Andrew Wright (artist)
Andrew Wright (born September 4, 1971) is a Canadian multimedia artist based in Ottawa, Ontario. He is best known for his work with video and large-scale photography. He holds a specialist degree in Art and Art History from the University of Toronto (1994) and a Masters in Fine Arts at the University of Windsor (1997). Since then, he has lived and worked as a visual artist in Waterloo, Ontario and now Ottawa, Ontario.
Andrew Wright’s work is described as multi-tiered inquiries into the nature of perception, photographic structures and technologies, and the ways we relate to an essentially mediated and primarily visual world. To this end, he has produced sculpture, film, installation, outdoor works and prints that probe phenomena, narrative, antique and contemporary technologies.
One of Wright's most well known work is Blind Man's Bluff, a video installation piece that has been exhibited in galleries across Canada. In this piece, the viewer watches and listens to the describer (played by actor Alan Sapp), a man who is watching and describing one of Boris Karloff's last films titled, Blind Man's Bluff. The viewer does not see the film itself and must piece together the plot from the describer's summary along with the film's script, projected as sub-titles. In his catalogue essay, The Artful Doubter, Robert Enright suggests that, "What is remarkable is how much wringing Wright is able to effect. He uses throughout his script a series of fictional devices that extend, amplify, and layer the filmic narrative. There are numerous occasions where he adds flourishes that force us to consider the characters in the film in radically different ways than how they first appear." Blind Man's Bluff has been shown in the Peak Gallery in Toronto (2003), Kitchener-Waterloo Art Gallery (2004), Art Gallery of Southwestern Manitoba (2004), Art Gallery of Calgary (2004), and most recently in the Robert McLaughlin Gallery in Oshawa, Ontario (2007).
Many of Wright's pieces have explored the nature of perception, photographic structures and technologies. His work, Home and Garden (Oakville Galleries, Oakville, Ontario 2002) presented the Gairloch Gardens in Oakville using three different photographic means: an antique camera lucida, a modern still camera and a video camera. The results, suggested by Elaine Hujer (Hamilton Spectator, 2003), are "so profoundly distinctive that viewers may be inspired to review, reinvestigate and reinterpret their own ideas about Oakville's stately lakeside manor."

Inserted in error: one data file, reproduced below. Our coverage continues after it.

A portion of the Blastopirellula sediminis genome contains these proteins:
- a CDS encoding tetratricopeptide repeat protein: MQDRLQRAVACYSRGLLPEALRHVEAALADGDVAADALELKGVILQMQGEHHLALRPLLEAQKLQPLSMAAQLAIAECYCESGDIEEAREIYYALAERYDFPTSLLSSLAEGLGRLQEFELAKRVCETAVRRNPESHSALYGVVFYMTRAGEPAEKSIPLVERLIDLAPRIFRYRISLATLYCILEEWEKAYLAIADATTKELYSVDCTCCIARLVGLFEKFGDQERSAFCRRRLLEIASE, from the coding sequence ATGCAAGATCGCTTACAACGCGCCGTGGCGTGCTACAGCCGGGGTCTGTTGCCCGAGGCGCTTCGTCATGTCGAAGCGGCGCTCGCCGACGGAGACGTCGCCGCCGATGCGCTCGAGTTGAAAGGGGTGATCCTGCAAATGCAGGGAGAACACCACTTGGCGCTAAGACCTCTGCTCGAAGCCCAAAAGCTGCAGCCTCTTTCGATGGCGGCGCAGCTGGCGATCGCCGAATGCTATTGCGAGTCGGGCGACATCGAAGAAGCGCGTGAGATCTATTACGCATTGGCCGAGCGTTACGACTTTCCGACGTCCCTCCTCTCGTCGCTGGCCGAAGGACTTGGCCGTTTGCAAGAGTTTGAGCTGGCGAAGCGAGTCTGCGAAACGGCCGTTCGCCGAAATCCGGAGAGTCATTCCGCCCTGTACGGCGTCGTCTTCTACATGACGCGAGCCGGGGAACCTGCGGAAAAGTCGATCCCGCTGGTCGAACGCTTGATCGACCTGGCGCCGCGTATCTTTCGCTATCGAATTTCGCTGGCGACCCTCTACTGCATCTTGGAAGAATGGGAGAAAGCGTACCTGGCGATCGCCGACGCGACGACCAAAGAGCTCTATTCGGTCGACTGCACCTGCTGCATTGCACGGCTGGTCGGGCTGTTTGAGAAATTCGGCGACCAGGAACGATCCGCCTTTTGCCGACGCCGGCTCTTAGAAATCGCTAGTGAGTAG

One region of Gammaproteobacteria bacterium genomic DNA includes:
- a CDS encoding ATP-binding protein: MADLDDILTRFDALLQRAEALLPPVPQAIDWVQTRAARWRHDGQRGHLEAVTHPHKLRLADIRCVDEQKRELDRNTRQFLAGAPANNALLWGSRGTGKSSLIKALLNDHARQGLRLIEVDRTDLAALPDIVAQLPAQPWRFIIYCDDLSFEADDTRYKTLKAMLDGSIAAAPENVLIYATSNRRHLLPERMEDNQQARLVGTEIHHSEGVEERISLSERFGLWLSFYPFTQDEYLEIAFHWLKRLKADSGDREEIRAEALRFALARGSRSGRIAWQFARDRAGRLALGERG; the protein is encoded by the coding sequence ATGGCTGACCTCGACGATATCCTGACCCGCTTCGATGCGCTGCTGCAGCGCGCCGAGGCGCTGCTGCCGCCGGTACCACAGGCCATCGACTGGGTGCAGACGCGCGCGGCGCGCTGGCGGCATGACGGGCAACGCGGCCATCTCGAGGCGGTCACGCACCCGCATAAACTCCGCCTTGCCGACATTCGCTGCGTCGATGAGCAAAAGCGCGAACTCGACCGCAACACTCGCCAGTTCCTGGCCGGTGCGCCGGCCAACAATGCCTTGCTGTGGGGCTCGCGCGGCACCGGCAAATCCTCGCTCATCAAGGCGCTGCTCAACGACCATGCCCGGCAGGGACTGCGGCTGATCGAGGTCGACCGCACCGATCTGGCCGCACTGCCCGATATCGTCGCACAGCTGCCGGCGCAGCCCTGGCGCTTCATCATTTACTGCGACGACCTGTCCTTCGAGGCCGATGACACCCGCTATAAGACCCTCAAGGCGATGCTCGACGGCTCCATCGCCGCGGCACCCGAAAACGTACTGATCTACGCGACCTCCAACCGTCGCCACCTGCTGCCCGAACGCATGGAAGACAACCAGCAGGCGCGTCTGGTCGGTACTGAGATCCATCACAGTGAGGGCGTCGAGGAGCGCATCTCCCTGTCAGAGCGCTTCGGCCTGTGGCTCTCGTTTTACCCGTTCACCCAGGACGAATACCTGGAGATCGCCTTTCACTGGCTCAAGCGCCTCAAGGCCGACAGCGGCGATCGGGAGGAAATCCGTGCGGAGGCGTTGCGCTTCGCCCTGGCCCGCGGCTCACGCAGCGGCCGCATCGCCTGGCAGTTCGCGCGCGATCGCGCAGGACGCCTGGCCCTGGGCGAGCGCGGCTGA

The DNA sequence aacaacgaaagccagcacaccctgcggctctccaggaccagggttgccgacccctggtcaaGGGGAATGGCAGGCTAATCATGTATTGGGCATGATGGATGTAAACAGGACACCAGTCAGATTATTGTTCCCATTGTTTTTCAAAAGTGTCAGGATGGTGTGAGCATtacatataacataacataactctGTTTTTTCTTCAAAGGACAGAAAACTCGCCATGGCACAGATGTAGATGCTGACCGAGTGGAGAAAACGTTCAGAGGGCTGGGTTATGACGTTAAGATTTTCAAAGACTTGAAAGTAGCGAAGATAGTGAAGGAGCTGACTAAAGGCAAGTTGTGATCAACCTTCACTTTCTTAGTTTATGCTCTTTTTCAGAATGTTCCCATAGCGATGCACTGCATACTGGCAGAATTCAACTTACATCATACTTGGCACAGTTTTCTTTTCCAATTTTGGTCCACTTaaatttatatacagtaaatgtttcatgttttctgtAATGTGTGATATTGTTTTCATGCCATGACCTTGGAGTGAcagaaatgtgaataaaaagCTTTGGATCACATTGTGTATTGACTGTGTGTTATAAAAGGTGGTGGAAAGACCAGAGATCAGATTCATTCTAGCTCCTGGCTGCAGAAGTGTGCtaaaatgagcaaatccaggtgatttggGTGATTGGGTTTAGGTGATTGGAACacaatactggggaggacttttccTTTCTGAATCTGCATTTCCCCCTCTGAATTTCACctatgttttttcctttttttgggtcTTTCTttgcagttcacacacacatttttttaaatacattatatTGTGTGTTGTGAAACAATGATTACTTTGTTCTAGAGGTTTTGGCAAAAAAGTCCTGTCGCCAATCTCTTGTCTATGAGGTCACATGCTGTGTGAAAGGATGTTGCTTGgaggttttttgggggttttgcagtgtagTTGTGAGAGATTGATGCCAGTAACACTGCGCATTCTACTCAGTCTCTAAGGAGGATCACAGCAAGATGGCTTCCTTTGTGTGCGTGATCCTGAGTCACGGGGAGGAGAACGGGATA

Wright has also created several large-scale photographs by converting a large gallery space and his studio into a giant pin-hole camera. With reference to Wright's Skies piece, Kevin Temple (Now, 2004) suggests that this work, "is a meditation on modern photographic technology that's able to remove all traces of the process from the picture. Now automated cameras can eliminate the photographer entirely. By controlling his own process – in effect, avoiding its mechanization – Wright draws attention to the act of mediated representation." These themes were also explored in In Camera: The View from Here (Gallery 101, Ottawa, 2000), View of 4th St. West, North Vancouver, using Presentation House Gallery as Camera Obscura (Presentation House Gallery, 2004) and London Camera Obscura (Museum London, 2007).
Wright’s innovative new body of work entitled CORONAE (2011) recently won the inaugural BMW Exhibition Prize during Scotiabank's Contact Photography festival in Toronto. The exhibition continues Wright's investigation into photographic technologies by interrogating how they depict environments and the world around us. This series of large-scale works contributes to contemporary discourses on cameraless photography, challenging conventional understandings about materials, procedures, and functions. “Andrew Wright very skillfully challenges the position and perspective of the viewer, who becomes the figure within the ground of his otherworldly images,” said David Liss, Director of the Museum of Contemporary Canadian Art (MOCCA) and jury member. “Contemplative and darkly beautiful, Wright’s work is about light—the mechanics and the essence of photography—and can refer metaphorically to illumination, inspiration and the origin of the cosmos.”
Wright is currently Assistant Professor in the Department of Visual Art at the University of Ottawa. He has also taught extensively at numerous colleges and universities in Canada. Wright is the founding Artistic Director for Contemporary Art Forum Kitchener and Area (CAFKA).
- Nominated for the Yousuf Karsh Award in Photography, 2012
- Winner of the inaugural BMW Prize in Photography, 2011
- Nominated for the Sobey Art Award (2003, 2005, 2008, 2009, 2010, 2011), Semi-Finalist for the Sobey Art Award (2007)
- Nominated for the Yousuf Karsh Award in Photography, 2010
- Leaders Opportunity Fund, Canada Foundation for Innovation, 2010
- Ontario Volunteer Award, Ontario Awards Secretariat, 2004
- OAAG (Ontario Association of Art Galleries) Award, Multi-Media, for the publication Blind Man’s Bluff: 2006
- CFAP (Canadian Forces Artist Program) participant, 2005
- Winner of the Ernst & Young Great Canadian Printmaking Competition (2001)
- Mark Cheetham, Water's Edge, Border Crossings Magazine (Canada) (Issue #103, Fall 2007)
- Robert Reid, The Wright Stuff, The Record (Waterloo Region) (May 19, 2007)
- Gary Michael Dault, Floating Around, Looking at Things, The Globe and Mail (April 24, 2004)
- Kevin Temple, No-Tricks Photography, Now Magazine (April 8, 2004)
- Gary Michael Dault, A Movie, An Experience, At One Remove, The Globe and Mail (June 14, 2003)
- Robert Reid, Video Sheds Funky New Light on Blind Man's Bluff, The Record (Waterloo Region), (May 24, 2003)
- Thomas Hirschmann, Sensory Deception: Two shows play tricks with sight and sound, Now Magazine (June 12, 2003)
- Elaine Hujer, A Garden of Illuminated Delights, Hamilton Spectator (January 11, 2003)